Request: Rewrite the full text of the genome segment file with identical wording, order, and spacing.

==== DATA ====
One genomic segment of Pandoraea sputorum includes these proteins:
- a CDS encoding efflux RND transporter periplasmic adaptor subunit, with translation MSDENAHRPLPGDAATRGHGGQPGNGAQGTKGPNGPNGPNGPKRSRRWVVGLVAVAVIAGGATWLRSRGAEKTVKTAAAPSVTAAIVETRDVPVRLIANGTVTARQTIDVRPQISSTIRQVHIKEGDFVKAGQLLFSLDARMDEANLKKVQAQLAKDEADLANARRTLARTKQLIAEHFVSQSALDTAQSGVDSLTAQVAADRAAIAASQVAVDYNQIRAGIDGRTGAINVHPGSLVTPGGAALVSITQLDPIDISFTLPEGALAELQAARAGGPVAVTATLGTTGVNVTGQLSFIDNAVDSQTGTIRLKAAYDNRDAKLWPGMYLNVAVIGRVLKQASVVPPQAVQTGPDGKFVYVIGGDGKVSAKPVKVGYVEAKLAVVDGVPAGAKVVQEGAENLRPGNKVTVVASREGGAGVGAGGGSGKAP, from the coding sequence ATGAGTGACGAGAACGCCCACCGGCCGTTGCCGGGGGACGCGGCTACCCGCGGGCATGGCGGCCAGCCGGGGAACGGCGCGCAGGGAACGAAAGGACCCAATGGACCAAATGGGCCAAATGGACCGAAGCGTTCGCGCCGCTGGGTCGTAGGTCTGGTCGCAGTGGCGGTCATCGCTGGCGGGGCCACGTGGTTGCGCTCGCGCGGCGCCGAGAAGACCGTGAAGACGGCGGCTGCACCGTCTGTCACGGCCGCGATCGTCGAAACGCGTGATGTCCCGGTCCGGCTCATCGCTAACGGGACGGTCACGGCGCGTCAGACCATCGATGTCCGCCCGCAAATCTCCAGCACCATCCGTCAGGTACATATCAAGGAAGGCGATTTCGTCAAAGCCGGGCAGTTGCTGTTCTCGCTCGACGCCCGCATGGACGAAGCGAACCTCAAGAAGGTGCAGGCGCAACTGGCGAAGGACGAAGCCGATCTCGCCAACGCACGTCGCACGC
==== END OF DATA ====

One genomic segment of Pandoraea sputorum includes these proteins:
- a CDS encoding efflux RND transporter periplasmic adaptor subunit, with translation MSDENAHRPLPGDAATRGHGGQPGNGAQGTKGPNGPNGPNGPKRSRRWVVGLVAVAVIAGGATWLRSRGAEKTVKTAAAPSVTAAIVETRDVPVRLIANGTVTARQTIDVRPQISSTIRQVHIKEGDFVKAGQLLFSLDARMDEANLKKVQAQLAKDEADLANARRTLARTKQLIAEHFVSQSALDTAQSGVDSLTAQVAADRAAIAASQVAVDYNQIRAGIDGRTGAINVHPGSLVTPGGAALVSITQLDPIDISFTLPEGALAELQAARAGGPVAVTATLGTTGVNVTGQLSFIDNAVDSQTGTIRLKAAYDNRDAKLWPGMYLNVAVIGRVLKQASVVPPQAVQTGPDGKFVYVIGGDGKVSAKPVKVGYVEAKLAVVDGVPAGAKVVQEGAENLRPGNKVTVVASREGGAGVGAGGGSGKAP, from the coding sequence ATGAGTGACGAGAACGCCCACCGGCCGTTGCCGGGGGACGCGGCTACCCGCGGGCATGGCGGCCAGCCGGGGAACGGCGCGCAGGGAACGAAAGGACCCAATGGACCAAATGGGCCAAATGGACCGAAGCGTTCGCGCCGCTGGGTCGTAGGTCTGGTCGCAGTGGCGGTCATCGCTGGCGGGGCCACGTGGTTGCGCTCGCGCGGCGCCGAGAAGACCGTGAAGACGGCGGCTGCACCGTCTGTCACGGCCGCGATCGTCGAAACGCGTGATGTCCCGGTCCGGCTCATCGCTAACGGGACGGTCACGGCGCGTCAGACCATCGATGTCCGCCCGCAAATCTCCAGCACCATCCGTCAGGTACATATCAAGGAAGGCGATTTCGTCAAAGCCGGGCAGTTGCTGTTCTCGCTCGACGCCCGCATGGACGAAGCGAACCTCAAGAAGGTGCAGGCGCAACTGGCGAAGGACGAAGCCGATCTCGCCAACGCACGTCGCACGC